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September 06, 2003

Spaten Oktoberfest Ur-Marzen

A mouthful to say as well as to drink, the beer of the night. Normally the beer of the night is whatever I happen to pull from the fridge, but Ngnat, Scotty M. and I made a special trip to the store tonight to get it.

After dropping the Sainted Wife off at a bar, of all places. But that's a story for later, if at all.

Here's the reason why I went out of my way to get a Spaten tonight; German Brewery Donates Beer To American Soldiers

The Germans didn't back the U.S. war in Iraq, but a German brewery is treating American sailors and soldiers to beer.

Munich-based Spaten, one of the world's oldest breweries, is donating 600 cases of lager to each branch of the U.S. military for personnel who fought in the war.

Navy Capt. Terry McKnight, commanding officer of the amphibious assault ship Kearsarge, said Wednesday that his sailors would have no qualms about drinking brew from a country that refused to join coalition forces in the invasion of Iraq.

"A cold beer is a cold beer," McKnight said.

Donald C. Bennett, a selectee for chief petty officer who came to a Norfolk Naval Station loading dock to claim four cases for his crew on the submarine Montpelier, agreed: "We're happy to drink it all."

There were only 2 six packs left in a display case that holds 14, so maybe others have already heard the story and thanked Spaten in the most suitable way, by purchasing their beer. If you'd like to do the same, it should be readily available in any medium to upper scale grocery store, especially now that the Oktoberfest has just been released. If you can't find a Spaten brew, the company also produces the Franziskaner line of wheat beers, which are usually found in the single bottles section

One thing that did annoy me:

However, there is one small problem that Louis Sieb, president of Spaten North America, did not consider when he came up with the idea. The average sailor is 20. Legal drinking age is 21.

"They give up everything, right? They put their lives on the line, right? And they can't drink beer? Still, a good thing, I think," Sieb said.

The incongruity between the draft age and the drinking age is something America should be ashamed of. We're perfectly happy to let kids take a bullet in defense of the American Way of Life, but shudder in Puritanical horror at letting them drink a beer in celebration of it.

It's a stupid policy. I don't mind states setting the drinking age at whatever they think it should be, though oddly I didn't feel the same way when I was 18 and N.C. raised the drinking age, first to 19 and then to 21, but anyone n the military should get an automatic pass. Those who might die for our rights should be allowed the full enjoyment of them.

And just think how easy recruiting would become.

And by the way, American Way Of Life = A.W.O.L. I expect royalty payments from any and all fringe political movements that decide this is deathly clever and needs to be scribbled on a protest sign.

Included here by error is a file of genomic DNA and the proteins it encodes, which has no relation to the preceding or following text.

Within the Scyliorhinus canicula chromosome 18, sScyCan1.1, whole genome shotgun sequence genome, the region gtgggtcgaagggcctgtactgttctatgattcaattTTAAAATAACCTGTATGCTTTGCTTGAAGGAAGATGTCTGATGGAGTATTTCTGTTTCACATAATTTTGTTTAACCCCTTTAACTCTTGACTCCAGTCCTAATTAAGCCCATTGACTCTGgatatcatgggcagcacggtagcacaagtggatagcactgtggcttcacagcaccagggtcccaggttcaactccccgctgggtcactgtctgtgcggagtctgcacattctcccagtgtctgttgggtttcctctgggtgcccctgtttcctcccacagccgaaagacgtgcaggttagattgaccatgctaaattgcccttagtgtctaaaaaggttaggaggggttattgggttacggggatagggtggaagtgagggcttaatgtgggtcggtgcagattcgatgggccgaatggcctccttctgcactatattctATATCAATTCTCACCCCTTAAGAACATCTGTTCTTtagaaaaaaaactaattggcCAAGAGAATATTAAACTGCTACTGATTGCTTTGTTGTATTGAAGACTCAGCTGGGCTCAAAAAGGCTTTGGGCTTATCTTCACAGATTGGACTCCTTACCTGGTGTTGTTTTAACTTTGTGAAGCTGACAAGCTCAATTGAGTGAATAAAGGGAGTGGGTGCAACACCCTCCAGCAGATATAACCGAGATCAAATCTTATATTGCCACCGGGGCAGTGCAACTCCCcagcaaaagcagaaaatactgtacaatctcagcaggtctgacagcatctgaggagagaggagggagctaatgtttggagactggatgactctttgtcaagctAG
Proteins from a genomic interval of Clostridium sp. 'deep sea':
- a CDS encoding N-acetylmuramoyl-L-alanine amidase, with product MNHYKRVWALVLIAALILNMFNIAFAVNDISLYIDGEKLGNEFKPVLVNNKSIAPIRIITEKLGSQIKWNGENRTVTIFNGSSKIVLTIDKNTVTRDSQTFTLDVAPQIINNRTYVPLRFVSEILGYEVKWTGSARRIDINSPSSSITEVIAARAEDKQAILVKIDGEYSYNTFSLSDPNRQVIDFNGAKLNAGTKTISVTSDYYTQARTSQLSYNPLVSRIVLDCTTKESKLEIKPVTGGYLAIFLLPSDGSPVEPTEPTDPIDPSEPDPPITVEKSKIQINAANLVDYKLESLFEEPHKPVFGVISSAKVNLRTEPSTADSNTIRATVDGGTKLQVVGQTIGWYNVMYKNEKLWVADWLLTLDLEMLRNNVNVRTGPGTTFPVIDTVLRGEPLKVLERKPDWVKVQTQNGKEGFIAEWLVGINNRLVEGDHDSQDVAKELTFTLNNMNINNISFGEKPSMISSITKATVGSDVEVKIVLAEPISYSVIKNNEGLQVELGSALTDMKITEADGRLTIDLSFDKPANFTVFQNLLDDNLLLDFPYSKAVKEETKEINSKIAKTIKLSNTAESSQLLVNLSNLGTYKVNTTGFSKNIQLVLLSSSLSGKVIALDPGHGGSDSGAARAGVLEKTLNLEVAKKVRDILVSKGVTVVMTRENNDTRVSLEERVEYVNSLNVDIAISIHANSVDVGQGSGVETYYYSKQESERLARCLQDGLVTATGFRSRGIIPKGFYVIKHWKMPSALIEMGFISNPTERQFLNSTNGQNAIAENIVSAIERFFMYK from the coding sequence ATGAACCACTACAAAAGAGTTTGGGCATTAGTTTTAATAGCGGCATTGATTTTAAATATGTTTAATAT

Definitions of the day:

A beer aficionado: A fan of beer. Illustrated here.

A beer snob: Someone who'll make fun of what you're drinking. Illustrated here.

Where I fall on that spectrum.

The Spaten Oktoberfest Ur-Marzen was the first beer brewed especially for Oktoberfest, and the tapping of the first keg of Spaten has marked the opening of Oktoberfest in Munich since 1950.

Marzen /Oktoberfest beers are marked by a malty sweetness and dry character. The Spaten Ur-Marzen is considered to be on of the standard bearers. Michael Jackson, in The Beer Companion wrote that it ...has an excellent malt aroma, a malty but rounded body, and a delicate underpinning of hop.....It is a classic.

"Delicate underpinning of hop." Based on my notes, I would have said something like "slightly hopped". It's the turn of a phrase that separates the beer professionals from the amateurs.

That, and knowing what the hell they're talking about. It's probably best that I took most of my notes before I was aware of the stature of this particular beer, else I'd have never attempted the taste.

It's a damn good beer, too, even given my suddenly discovered distaste for thins like "malty sweetness" in a beer. I blame that damn Black Abbott, it made me paranoid. There is a easily detectable sweetness to the Spaten, both in the bouquet and in the mouth, but it's a thin, dry sweet, with a delicate underpinning of hops.

Damn, that sounds nice.

I got the feeling that the malts used are toasted, or at least were heated and dried a bit more than normal before they were added to the mash. Whatever was done gave the final brew evanescent hints of toffee and caramel, as if a low-sugar honey had been roasted, then added to the mix.

I hadn't planned on taking the Spaten on the fishing trip this year, it having gone with us the previous two. But, given the lovely gesture the brewery made, and the fact that we'll be on the island during the 193rd anniversary of the first Oktoberfest, I suppose it will make the trip for the third year running.

Posted by Bigwig at September 6, 2003 12:01 AM | TrackBack
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Actually, although no one makes a big deal of it, underage military are served alcohol.

My son actually presented an ID showing he was 20 while on a plane, and was served because it was an active duty ID.

Posted by: meg at September 6, 2003 02:10 PM

Technically, underage soldiers are only supposed to be able to buy on-base, and in limited quantities, but I have a sneaking suspicion that there won't be cops ID'ing people aboard a submarine.

Posted by: Robert Bauer at September 8, 2003 09:15 PM
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